The 2016 Formula 1 calendar sees its first real major change this weekend, with the Russian Grand Prix moving forward from its usual October date its first two years now to the last weekend in April and opening date of May.
The Sochi Autodrom has hardly produced classics in its first two years, but last year did pack enough late-race drama into the proceedings with the Valtteri Bottas-Kimi Raikkonen collision not doing Finland any favors near the site of the 2014 Winter Olympic Games, and with Sergio Perez there to pick up the pieces for a popular podium finish for Sahara Force India.
That said, the old date had just one winner – Lewis Hamilton – and he’ll be hoping the new date carries the same result as he’s on the verge of losing even more ground to Mercedes AMG Petronas teammate Nico Rosberg if he can’t halt the German’s momentum.
It’s been since Austin in October last year, where any anthem other than the German anthem has played on the podium. Rosberg winning for Mercedes means it’s only been the German anthem for a run of six months, and six races – three in each of 2015 and 2016.
Will the Rosberg run of form roll on or will Hamilton stop the surge?
Read on for more in our full preview of this weekend’s Russian Grand Prix:
2016 Russian Grand Prix – Talking Points
Nico’s roll while having cautious optimism
Rosberg is saying all the right things at the moment. He’s not too high after winning the first three races; he’s keen to note it’s only these three races that matter and not the three previous ones of 2015 that have his net winning streak out to six races; he’s confirming Hamilton is still the man to beat and Ferrari hasn’t shown its full hand. All true.
Part of me thinks he’s playing the Jenson Button-in-2009 strategy here, when the Englishman drove en route to his first and thus far only World Championship. If he banks a bunch of early wins – Button won six of seven to open the 2009 campaign for Brawn – suddenly he’s got enough of a gap banked to where Hamilton will need to be perfect and hope for a bit of luck to overcome the points deficit.
The gap stands at 36 points now; that’s a full six Grands Prix Lewis would need to counter with to overtake him, if Nico were to finish second. It’s only April and May, but Rosberg has not just the statistical edge, but I think the mental edge right now.
Can Ferrari avoid beating Ferrari?
A DNF for Kimi Raikkonen in Melbourne. An engine failure before Sebastian Vettel even started in Bahrain. And then first-lap contact between the two of them in Shanghai after Vettel called Daniil Kvyat a “madman” barging through on the inside. Not like Vettel would know anything about being a talented, 21-year-old taking it to the establishment in a Red Bull… not at all…
Anyway, the belief through three races is that while Mercedes has had it somewhat easy at the front, they’ve been aided by Ferrari’s missteps in the opening three races. And while in each of the three Ferrari has shown a valiant fightback to a podium finish, in none of the three has Ferrari enjoyed a proper, trouble-free weekend to maximize points. A weekend devoid of the drama that’s punctuated its first three races must be the goal this weekend.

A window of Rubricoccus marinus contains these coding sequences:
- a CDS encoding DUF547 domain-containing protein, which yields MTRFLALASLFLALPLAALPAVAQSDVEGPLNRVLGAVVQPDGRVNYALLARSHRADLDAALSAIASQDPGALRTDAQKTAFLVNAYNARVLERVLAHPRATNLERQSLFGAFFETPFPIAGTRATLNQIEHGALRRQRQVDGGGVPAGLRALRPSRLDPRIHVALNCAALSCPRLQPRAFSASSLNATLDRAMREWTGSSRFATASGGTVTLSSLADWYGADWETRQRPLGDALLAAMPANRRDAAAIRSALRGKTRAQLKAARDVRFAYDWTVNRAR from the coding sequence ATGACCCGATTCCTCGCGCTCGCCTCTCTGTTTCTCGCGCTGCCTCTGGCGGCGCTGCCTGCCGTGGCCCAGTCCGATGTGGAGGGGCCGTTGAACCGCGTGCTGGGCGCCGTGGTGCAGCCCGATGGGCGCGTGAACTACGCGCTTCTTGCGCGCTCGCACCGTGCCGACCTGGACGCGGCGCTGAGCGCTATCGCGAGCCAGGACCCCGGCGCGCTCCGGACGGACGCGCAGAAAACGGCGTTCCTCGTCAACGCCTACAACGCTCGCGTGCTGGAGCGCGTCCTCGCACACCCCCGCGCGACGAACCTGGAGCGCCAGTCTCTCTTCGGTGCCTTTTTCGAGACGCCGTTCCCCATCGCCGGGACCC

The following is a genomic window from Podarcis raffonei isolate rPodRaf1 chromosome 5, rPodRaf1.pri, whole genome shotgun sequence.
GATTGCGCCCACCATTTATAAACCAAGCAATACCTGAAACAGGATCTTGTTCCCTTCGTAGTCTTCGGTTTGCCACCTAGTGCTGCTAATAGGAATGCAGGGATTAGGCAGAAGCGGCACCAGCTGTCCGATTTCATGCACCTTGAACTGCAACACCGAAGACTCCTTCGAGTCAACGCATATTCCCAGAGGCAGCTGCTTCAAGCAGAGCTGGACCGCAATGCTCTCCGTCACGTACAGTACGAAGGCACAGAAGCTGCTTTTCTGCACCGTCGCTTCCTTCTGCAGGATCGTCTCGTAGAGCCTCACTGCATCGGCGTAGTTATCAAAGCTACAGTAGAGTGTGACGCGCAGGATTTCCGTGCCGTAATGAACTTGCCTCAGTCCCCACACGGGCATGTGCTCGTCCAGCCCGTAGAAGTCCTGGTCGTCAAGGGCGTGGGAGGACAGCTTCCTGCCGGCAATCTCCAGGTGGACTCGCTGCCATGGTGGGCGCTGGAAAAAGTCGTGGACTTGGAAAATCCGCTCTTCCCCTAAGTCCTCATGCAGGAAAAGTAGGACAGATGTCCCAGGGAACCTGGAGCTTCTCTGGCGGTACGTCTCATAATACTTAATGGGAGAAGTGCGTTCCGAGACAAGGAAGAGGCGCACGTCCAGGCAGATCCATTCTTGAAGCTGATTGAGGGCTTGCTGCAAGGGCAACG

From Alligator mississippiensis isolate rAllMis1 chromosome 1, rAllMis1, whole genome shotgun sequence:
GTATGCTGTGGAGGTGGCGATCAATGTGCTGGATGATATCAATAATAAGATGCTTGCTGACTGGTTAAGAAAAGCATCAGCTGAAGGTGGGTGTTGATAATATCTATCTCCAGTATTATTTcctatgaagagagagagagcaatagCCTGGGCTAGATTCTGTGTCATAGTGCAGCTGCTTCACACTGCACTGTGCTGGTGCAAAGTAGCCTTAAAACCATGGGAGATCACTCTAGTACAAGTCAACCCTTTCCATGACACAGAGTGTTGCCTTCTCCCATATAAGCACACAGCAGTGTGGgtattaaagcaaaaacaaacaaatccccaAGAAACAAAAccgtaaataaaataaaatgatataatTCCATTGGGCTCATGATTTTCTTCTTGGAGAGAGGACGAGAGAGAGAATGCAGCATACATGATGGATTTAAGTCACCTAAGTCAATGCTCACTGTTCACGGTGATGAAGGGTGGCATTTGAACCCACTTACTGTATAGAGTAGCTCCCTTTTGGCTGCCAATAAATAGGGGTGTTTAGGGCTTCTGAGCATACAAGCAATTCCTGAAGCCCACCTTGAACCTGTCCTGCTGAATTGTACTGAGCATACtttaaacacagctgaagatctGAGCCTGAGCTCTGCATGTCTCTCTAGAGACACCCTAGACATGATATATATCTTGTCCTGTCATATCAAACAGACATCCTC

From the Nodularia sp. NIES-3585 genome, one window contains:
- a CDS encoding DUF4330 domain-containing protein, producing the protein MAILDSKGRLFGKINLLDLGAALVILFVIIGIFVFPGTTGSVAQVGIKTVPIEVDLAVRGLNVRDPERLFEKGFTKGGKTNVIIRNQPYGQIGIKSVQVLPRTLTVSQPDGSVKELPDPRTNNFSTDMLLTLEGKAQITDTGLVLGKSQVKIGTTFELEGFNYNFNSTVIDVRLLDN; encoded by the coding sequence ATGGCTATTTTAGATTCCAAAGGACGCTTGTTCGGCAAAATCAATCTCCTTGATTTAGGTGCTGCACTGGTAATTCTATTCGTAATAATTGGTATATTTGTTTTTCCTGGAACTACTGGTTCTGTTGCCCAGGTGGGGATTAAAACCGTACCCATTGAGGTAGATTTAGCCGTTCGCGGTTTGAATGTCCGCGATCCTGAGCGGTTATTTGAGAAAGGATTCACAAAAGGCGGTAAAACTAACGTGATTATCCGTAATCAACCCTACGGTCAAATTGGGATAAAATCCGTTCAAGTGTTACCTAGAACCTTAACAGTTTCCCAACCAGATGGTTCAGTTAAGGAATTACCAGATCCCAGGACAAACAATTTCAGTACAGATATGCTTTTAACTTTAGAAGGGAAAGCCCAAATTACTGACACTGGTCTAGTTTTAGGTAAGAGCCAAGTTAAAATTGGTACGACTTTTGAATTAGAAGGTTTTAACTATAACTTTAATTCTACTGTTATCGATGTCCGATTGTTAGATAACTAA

Red Bull’s promise carrying over
Kvyat’s Chinese Grand Prix podium was a huge boost for the team and more than that, his fearless, won’t back down aggression against Vettel was a welcome sight to see. The concern for Kvyat this weekend is that the pressure of expectations in his home Grand Prix in Sochi weighs on him, but he seems to have a good head on his shoulders and a good mindset heading into this weekend. He finished fifth here last year.
Teammate Daniel Ricciardo has been the model of consistency this season with three fourth-place finishes in as many races. He’ll debut Red Bull’s new Aero Screen concept in FP1 on Friday and it’ll be interesting to see whether his trademark smile emerges after the installation lap and run. He’s due for a podium, but is subject to the various pitfalls – if any – for Mercedes and Ferrari to open a spot up.
Who scores their first points first?
McLaren has one point on the board courtesy of reserve driver Stoffel Vandoorne in Bahrain, but its two primary drivers – Fernando Alonso and Jenson Button – are yet to crack the top 10. The same is true for both Renault, Sauber and Manor drivers although each team has shown flashes this year.
Last year, Sochi threw up a batch of variety in the points. Only 13 of the 20 starters finished and nine of the ten teams scored points; the only one that didn’t was Manor, then called Manor Marussia. You could definitely see one if not two of these teams crack the points this go-around.
A Haas bounce back on the cards?
In truth, for Haas F1 Team, you probably wouldn’t have expected things to go as well as they did in Australia and Bahrain and as poorly as they did in China. Here’s hoping that in Russia this weekend there’s a more straightforward, mid-pack or higher run for Romain Grosjean and Esteban Gutierrez this weekend.
If they can get through Sochi cleanly they’ll be well-positioned for Spain, where the team will have its first past amount of data to look through from preseason testing.
2016 Russian Grand Prix – Facts and Figures
Lap Record: Sebastian Vettel 1:40.071 (2015)
Tire Compounds: Medium, Soft, Super-Soft
2015 Winner: Lewis Hamilton (Mercedes)
2015 Pole Position: Nico Rosberg (Mercedes) 1:37.113
2015 Fastest Lap: Sebastian Vettel (Ferrari) 1:40.071
DRS Zones: Main Straight (T1 to T2); T10 to T13
2016 Russian Grand Prix – TV Times
Free Practice 1: NBC Sports Live Extra 3am ET 4/29
Free Practice 2: NBCSN 7am ET 4/29
Free Practice 3: NBC Sports Live Extra 5am ET 4/30
Qualifying: CNBC 8am ET 4/30 (NBCSN 6:30pm ET re-air 4/30)
Race: CNBC 7am ET 5/1 (NBCSN 4pm ET re-air 5/1)